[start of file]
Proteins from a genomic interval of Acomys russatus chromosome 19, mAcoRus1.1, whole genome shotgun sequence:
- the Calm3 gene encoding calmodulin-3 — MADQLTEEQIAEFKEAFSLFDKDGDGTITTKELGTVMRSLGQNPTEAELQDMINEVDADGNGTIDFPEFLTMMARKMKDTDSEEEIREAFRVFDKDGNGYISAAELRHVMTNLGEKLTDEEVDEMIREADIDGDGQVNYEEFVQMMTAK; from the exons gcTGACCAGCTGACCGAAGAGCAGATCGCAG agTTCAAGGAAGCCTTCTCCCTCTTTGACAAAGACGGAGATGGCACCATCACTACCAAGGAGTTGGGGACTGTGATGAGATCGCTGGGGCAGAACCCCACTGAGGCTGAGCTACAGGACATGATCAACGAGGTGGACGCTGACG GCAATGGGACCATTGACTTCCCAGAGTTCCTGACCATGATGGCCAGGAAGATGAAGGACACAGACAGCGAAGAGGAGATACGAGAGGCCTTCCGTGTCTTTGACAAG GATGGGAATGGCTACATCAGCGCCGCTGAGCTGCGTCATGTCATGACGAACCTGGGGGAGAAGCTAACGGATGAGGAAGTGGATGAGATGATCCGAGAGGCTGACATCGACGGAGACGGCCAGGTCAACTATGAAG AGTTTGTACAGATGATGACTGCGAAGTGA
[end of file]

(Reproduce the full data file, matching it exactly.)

Proteins from a genomic interval of Acomys russatus chromosome 19, mAcoRus1.1, whole genome shotgun sequence:
- the Calm3 gene encoding calmodulin-3 — MADQLTEEQIAEFKEAFSLFDKDGDGTITTKELGTVMRSLGQNPTEAELQDMINEVDADGNGTIDFPEFLTMMARKMKDTDSEEEIREAFRVFDKDGNGYISAAELRHVMTNLGEKLTDEEVDEMIREADIDGDGQVNYEEFVQMMTAK; from the exons gcTGACCAGCTGACCGAAGAGCAGATCGCAG agTTCAAGGAAGCCTTCTCCCTCTTTGACAAAGACGGAGATGGCACCATCACTACCAAGGAGTTGGGGACTGTGATGAGATCGCTGGGGCAGAACCCCACTGAGGCTGAGCTACAGGACATGATCAACGAGGTGGACGCTGACG GCAATGGGACCATTGACTTCCCAGAGTTCCTGACCATGATGGCCAGGAAGATGAAGGACACAGACAGCGAAGAGGAGATACGAGAGGCCTTCCGTGTCTTTGACAAG GATGGGAATGGCTACATCAGCGCCGCTGAGCTGCGTCATGTCATGACGAACCTGGGGGAGAAGCTAACGGATGAGGAAGTGGATGAGATGATCCGAGAGGCTGACATCGACGGAGACGGCCAGGTCAACTATGAAG AGTTTGTACAGATGATGACTGCGAAGTGA